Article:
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Salient. Victoria University Student Newspaper. Vol 35 no. 15. 1972

Cocooned in a Beehive

Cocooned in a Beehive

As one of a group of probably oldish liberals who saw and discussed the Gallery programme where two young men were interviewed with two Members of Parliament, we found much sympathy with the frustrations of the two young men. Why?

Parliament has merely become a game, a professional sport. The sport of manipulating 420 (Note) Standing Orders & Rules to keep in power. The former leader of the house, Sir K.J. Holyoake, played this sport very well indeed when it suited to avoid full scale open and well planned public policy debates. (See any Hansard). The present Prime Minister is on record as saying Parliament is not a policy making body and continues to play politely exactly the same sport. Eventually we shall perhaps be entirely ruled by Standing Orders, and Orders in Council.

This is a major reason why Parliament is in disrepute and is becoming more and more a social mockery, and I am mindful it makes the laws and is called the Highest Court in the Land. This so called dignity of Parliament has become unfortunately and deservedly a travesty of open, genuine, democratic debate. The responsibility for this alone lies with the Parliamentarians. The ordinary person often hears called a Gentleman's Club, a Social Club, a Country Club, the Boozery, which doesn't do it any good.

There is apparently no reason at all if they will it and desire it, when at almost fixed dates, in each session and very well advertised in the Press and on Radio & TV full scale open policy (note) debates cannot be held on specific issues and thrashed out on such subjects as Health Services, Race Relations, Education, Social Security, Labour and Industry, Farming problems, the Environment etc., thus avoiding much secretive lobbying.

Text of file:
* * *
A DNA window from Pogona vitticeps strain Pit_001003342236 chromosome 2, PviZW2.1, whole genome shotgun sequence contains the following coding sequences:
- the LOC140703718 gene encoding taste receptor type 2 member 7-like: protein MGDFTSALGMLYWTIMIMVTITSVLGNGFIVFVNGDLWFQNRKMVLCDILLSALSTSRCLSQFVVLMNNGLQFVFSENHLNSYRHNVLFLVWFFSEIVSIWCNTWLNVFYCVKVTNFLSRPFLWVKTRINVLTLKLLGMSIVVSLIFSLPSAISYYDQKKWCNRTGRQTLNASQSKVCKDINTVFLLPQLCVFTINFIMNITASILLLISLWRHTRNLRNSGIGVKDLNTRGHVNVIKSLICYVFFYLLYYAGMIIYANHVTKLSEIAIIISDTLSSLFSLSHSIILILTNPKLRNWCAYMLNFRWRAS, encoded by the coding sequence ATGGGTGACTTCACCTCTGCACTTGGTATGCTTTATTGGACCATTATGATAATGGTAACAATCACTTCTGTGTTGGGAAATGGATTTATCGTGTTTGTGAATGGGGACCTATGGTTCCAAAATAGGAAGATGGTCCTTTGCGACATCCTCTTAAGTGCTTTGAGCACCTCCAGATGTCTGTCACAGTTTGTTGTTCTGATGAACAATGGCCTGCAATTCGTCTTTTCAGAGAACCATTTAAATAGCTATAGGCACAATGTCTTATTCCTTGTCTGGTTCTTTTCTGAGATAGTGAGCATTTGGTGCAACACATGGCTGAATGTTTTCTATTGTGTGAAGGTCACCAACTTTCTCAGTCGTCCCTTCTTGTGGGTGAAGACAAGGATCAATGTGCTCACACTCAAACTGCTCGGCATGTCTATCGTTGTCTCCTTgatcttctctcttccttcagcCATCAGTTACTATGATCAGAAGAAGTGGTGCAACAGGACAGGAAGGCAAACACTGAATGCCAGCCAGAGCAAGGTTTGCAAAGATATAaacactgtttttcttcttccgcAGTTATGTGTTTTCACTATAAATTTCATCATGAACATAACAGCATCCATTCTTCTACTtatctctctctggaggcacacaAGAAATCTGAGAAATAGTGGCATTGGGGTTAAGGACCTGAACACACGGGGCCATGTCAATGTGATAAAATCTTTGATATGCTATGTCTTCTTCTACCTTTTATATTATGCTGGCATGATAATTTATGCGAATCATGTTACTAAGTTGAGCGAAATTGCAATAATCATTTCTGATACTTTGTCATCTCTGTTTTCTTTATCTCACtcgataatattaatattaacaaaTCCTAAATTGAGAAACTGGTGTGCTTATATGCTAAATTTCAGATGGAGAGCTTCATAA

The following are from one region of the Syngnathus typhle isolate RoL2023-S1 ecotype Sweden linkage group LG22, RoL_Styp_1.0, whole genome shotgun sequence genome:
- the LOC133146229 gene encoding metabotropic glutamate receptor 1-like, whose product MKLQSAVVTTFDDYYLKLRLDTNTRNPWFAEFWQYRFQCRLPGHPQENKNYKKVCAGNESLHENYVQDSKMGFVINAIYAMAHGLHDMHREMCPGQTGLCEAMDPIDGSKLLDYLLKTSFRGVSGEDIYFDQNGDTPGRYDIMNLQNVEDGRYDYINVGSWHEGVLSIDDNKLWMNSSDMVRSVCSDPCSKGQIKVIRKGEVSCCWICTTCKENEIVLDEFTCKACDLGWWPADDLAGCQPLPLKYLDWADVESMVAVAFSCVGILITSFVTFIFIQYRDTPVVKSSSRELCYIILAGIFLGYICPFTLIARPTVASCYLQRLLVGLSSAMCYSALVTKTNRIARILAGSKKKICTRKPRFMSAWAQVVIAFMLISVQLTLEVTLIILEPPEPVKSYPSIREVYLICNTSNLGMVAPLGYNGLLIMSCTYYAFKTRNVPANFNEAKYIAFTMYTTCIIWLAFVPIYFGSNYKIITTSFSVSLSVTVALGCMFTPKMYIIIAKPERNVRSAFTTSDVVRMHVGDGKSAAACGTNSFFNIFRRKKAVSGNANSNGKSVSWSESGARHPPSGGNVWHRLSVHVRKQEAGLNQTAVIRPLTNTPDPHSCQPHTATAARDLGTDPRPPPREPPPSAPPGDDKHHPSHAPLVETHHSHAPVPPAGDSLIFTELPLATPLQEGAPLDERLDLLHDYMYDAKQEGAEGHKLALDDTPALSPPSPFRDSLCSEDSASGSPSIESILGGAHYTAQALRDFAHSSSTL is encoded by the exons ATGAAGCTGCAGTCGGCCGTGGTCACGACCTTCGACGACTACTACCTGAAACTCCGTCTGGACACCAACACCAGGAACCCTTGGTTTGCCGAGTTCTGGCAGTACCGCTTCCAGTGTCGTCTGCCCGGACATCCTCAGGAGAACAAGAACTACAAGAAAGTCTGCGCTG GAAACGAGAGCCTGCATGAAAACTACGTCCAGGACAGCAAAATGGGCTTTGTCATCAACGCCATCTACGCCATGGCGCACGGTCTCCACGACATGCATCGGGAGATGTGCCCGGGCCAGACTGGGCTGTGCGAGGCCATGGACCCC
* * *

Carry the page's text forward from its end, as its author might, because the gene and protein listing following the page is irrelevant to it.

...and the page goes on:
Parliament can even take the initiative and send invitations to interested people and parties. The Galleries might even be filled to witness the spectacle.

Members of the House might even prepare thoughtful, well researched speeches instead of the hastily concocted, dreary stuff we now get to score points in this game of 420 Rules.

The real answer lies in the hearts, minds, will and values of the nervous (or frightened) 80 and the freedom they alone possess, to put their own House well and truly in order first before attacking others who demonstrate etc.

They can begin by stop pussyfooting around with this professionally absurd sport of 420 Rules. (Cricket when I played it had about 350) If they don't know how to, they can ask the recently retired Clerk of the House and give him, in cooperation perhaps with the Ombudsman, the power to make a full frank, independent report to the people of N.Z. on the subject of Parliament, and of N.Z.'s particular needs as a small democracy, not Westminsters. N.Z. isn't a world power, one of the Big Five at U.N., locked in world power struggles. Has any M.P. any genuine excuse why these suggestions cannot be carried out and experimented with if the pretence of Parliamentary democracy isn't to carry on?

Something needs doing or this mythical dignity of Parliament will continue, frustrations and disillusionments increase and Parliamentarians living in this cocoon world will only have themselves to blame if public dissension gets worse. Building Beehives will not solve this very fundamental issue; although more secretarial help would be and is required.

Unless action is taken those who demonstrate will alas need to continue to learn and follow the example of their mentors, in the House of 420 Rules, and become more skilfull and cunning in techniques. Thus perpetuating the sport unless of course Parliamentarians really find the determination to give a lead first.

Will they really do it? (Or shall we put them on $22 Social Security Benefit plus a Means Test for a session or two?)

J.S. Mitchell